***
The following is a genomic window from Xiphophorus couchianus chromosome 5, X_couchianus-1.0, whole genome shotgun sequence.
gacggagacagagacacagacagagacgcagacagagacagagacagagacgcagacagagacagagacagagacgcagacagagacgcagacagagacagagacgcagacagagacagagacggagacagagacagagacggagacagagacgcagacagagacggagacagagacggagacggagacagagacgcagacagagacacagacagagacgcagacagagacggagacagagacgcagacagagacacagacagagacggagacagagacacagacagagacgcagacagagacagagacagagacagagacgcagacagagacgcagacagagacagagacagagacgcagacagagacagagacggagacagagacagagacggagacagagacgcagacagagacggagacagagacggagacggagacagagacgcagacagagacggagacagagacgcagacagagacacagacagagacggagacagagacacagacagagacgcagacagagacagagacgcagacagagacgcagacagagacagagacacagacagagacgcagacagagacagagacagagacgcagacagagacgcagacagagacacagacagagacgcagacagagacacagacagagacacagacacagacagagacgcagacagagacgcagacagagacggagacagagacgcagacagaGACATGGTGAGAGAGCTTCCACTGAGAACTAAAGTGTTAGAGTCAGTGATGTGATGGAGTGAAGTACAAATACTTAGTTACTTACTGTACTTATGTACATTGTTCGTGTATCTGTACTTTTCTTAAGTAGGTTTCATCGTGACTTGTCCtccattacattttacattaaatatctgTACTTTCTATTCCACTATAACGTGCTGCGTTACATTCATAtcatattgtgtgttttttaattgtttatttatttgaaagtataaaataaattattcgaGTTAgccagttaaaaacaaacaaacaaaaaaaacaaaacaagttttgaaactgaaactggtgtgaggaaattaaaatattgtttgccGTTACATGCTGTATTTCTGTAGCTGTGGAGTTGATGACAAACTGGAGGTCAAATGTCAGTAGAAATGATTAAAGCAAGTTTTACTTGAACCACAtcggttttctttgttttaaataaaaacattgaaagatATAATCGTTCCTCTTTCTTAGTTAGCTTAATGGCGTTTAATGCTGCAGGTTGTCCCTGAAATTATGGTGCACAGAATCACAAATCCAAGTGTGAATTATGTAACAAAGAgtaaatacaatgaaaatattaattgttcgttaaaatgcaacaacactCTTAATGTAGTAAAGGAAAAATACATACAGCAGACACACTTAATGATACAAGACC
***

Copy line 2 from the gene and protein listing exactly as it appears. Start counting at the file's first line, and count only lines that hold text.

gacggagacagagacacagacagagacgcagacagagacagagacagagacgcagacagagacagagacagagacgcagacagagacgcagacagagacagagacgcagacagagacagagacggagacagagacagagacggagacagagacgcagacagagacggagacagagacggagacggagacagagacgcagacagagacacagacagagacgcagacagagacggagacagagacgcagacagagacacagacagagacggagacagagacacagacagagacgcagacagagacagagacagagacagagacgcagacagagacgcagacagagacagagacagagacgcagacagagacagagacggagacagagacagagacggagacagagacgcagacagagacggagacagagacggagacggagacagagacgcagacagagacggagacagagacgcagacagagacacagacagagacggagacagagacacagacagagacgcagacagagacagagacgcagacagagacgcagacagagacagagacacagacagagacgcagacagagacagagacagagacgcagacagagacgcagacagagacacagacagagacgcagacagagacacagacagagacacagacacagacagagacgcagacagagacgcagacagagacggagacagagacgcagacagaGACATGGTGAGAGAGCTTCCACTGAGAACTAAAGTGTTAGAGTCAGTGATGTGATGGAGTGAAGTACAAATACTTAGTTACTTACTGTACTTATGTACATTGTTCGTGTATCTGTACTTTTCTTAAGTAGGTTTCATCGTGACTTGTCCtccattacattttacattaaatatctgTACTTTCTATTCCACTATAACGTGCTGCGTTACATTCATAtcatattgtgtgttttttaattgtttatttatttgaaagtataaaataaattattcgaGTTAgccagttaaaaacaaacaaacaaaaaaaacaaaacaagttttgaaactgaaactggtgtgaggaaattaaaatattgtttgccGTTACATGCTGTATTTCTGTAGCTGTGGAGTTGATGACAAACTGGAGGTCAAATGTCAGTAGAAATGATTAAAGCAAGTTTTACTTGAACCACAtcggttttctttgttttaaataaaaacattgaaagatATAATCGTTCCTCTTTCTTAGTTAGCTTAATGGCGTTTAATGCTGCAGGTTGTCCCTGAAATTATGGTGCACAGAATCACAAATCCAAGTGTGAATTATGTAACAAAGAgtaaatacaatgaaaatattaattgttcgttaaaatgcaacaacactCTTAATGTAGTAAAGGAAAAATACATACAGCAGACACACTTAATGATACAAGACC